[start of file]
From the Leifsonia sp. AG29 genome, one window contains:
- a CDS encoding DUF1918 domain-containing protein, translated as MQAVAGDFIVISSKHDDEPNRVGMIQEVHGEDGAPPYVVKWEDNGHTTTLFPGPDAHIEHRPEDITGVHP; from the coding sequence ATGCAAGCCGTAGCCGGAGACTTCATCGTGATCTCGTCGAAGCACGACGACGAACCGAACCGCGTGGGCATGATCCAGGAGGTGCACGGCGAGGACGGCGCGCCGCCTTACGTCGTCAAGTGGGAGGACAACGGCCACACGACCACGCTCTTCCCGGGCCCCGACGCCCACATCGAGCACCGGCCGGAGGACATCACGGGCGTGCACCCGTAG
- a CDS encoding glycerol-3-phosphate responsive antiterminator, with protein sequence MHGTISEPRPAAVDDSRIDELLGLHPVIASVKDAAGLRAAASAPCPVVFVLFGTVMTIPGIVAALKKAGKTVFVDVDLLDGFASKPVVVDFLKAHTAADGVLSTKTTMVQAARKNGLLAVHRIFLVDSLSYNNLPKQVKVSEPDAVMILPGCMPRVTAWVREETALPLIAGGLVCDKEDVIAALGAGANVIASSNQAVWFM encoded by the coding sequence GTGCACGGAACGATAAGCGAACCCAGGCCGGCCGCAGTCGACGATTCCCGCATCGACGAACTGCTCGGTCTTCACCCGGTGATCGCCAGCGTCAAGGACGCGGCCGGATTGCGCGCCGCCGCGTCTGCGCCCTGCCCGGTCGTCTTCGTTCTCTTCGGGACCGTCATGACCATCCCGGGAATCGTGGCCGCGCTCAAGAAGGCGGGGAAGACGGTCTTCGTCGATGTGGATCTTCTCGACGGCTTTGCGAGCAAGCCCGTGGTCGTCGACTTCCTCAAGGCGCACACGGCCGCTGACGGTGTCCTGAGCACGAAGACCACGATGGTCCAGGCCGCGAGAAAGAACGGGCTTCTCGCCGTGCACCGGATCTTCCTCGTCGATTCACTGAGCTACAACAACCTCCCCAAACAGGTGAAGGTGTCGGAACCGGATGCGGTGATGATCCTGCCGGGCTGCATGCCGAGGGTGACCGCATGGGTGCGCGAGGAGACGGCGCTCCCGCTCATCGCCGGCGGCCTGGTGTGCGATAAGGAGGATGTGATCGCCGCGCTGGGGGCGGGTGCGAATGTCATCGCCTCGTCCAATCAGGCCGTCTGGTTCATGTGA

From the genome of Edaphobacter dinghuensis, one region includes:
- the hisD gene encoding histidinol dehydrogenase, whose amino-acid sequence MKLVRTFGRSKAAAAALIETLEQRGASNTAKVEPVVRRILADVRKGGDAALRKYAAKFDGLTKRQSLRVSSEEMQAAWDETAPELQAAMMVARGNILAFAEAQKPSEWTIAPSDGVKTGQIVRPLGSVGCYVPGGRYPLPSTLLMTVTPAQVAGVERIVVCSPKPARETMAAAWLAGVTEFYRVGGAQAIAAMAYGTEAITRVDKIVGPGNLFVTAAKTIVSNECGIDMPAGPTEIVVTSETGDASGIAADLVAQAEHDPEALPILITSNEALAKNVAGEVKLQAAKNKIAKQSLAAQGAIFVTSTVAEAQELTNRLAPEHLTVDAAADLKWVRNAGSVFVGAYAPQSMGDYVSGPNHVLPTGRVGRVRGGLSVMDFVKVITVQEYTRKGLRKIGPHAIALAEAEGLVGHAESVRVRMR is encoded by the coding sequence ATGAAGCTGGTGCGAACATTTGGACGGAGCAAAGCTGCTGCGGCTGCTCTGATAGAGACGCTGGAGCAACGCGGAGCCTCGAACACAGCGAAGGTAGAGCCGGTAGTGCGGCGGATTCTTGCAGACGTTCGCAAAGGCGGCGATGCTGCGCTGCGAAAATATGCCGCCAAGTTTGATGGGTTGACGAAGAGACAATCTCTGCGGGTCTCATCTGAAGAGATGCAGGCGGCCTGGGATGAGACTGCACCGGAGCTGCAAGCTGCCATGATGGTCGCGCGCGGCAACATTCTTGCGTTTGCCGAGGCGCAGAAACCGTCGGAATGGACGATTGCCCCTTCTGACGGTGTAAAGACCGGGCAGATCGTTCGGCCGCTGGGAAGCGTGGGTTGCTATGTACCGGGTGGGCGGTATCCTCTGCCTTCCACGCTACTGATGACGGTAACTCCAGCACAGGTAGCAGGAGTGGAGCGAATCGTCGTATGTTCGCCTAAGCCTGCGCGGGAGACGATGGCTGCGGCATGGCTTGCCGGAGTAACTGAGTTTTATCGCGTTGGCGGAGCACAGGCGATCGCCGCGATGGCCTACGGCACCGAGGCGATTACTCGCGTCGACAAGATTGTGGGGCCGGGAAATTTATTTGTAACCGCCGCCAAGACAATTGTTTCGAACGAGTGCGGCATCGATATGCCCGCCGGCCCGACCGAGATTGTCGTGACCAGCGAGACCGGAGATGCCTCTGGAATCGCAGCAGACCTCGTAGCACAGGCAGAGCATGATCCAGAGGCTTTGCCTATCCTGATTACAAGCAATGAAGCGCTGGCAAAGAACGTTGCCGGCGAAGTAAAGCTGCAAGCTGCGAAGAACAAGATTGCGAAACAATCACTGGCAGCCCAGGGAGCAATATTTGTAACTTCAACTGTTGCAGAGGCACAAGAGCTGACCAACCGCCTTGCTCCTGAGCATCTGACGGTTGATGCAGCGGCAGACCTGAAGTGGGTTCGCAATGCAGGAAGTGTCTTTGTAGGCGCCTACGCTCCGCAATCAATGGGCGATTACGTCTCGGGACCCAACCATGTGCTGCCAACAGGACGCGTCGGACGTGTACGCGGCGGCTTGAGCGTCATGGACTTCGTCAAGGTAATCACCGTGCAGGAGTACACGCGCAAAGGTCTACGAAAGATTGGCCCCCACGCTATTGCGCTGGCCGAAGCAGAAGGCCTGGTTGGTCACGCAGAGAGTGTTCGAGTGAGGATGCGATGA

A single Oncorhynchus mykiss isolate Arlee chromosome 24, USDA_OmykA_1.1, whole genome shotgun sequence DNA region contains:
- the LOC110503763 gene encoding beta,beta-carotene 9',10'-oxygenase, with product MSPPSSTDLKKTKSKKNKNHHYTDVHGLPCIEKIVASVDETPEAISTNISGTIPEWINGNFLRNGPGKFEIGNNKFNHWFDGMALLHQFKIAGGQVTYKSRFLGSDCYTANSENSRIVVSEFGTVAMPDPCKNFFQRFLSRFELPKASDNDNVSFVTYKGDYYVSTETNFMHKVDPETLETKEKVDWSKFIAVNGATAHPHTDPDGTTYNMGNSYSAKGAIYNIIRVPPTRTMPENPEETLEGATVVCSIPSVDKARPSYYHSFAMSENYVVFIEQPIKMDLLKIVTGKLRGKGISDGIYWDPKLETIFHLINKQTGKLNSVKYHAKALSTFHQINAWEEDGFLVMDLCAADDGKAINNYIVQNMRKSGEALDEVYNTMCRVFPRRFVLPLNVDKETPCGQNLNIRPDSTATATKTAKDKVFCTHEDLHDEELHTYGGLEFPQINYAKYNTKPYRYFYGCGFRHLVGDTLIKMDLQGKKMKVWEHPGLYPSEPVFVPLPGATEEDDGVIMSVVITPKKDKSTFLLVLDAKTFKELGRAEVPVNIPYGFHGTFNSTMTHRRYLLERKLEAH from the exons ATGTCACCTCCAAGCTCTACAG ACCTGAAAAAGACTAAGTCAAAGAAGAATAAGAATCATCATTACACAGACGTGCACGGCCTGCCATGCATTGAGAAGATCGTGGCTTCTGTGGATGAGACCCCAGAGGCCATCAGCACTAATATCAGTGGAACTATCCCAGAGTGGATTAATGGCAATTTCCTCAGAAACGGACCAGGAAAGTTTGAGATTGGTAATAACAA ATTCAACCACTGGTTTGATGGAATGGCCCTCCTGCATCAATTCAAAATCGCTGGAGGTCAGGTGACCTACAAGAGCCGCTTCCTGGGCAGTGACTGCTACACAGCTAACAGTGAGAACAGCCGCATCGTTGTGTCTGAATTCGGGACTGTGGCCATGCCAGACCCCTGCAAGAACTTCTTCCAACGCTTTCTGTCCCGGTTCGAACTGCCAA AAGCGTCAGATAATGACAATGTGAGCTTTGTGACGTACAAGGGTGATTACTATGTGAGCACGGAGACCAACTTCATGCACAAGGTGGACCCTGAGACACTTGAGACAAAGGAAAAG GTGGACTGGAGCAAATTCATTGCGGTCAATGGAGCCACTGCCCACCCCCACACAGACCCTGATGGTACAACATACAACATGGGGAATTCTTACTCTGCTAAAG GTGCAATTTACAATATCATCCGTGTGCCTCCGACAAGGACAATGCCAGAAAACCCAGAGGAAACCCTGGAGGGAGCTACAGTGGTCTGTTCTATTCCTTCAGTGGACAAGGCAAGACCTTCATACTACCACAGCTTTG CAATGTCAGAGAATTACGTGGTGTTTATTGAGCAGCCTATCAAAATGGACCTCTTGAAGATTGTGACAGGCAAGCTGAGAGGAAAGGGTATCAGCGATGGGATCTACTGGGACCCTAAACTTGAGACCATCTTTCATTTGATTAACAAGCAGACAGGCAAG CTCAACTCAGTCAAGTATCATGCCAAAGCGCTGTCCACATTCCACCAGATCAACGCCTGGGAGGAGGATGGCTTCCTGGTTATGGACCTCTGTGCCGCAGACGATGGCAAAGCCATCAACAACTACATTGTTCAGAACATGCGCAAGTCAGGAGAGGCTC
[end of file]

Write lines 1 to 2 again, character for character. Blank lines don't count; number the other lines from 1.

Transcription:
From the Leifsonia sp. AG29 genome, one window contains:
- a CDS encoding DUF1918 domain-containing protein, translated as MQAVAGDFIVISSKHDDEPNRVGMIQEVHGEDGAPPYVVKWEDNGHTTTLFPGPDAHIEHRPEDITGVHP; from the coding sequence ATGCAAGCCGTAGCCGGAGACTTCATCGTGATCTCGTCGAAGCACGACGACGAACCGAACCGCGTGGGCATGATCCAGGAGGTGCACGGCGAGGACGGCGCGCCGCCTTACGTCGTCAAGTGGGAGGACAACGGCCACACGACCACGCTCTTCCCGGGCCCCGACGCCCACATCGAGCACCGGCCGGAGGACATCACGGGCGTGCACCCGTAG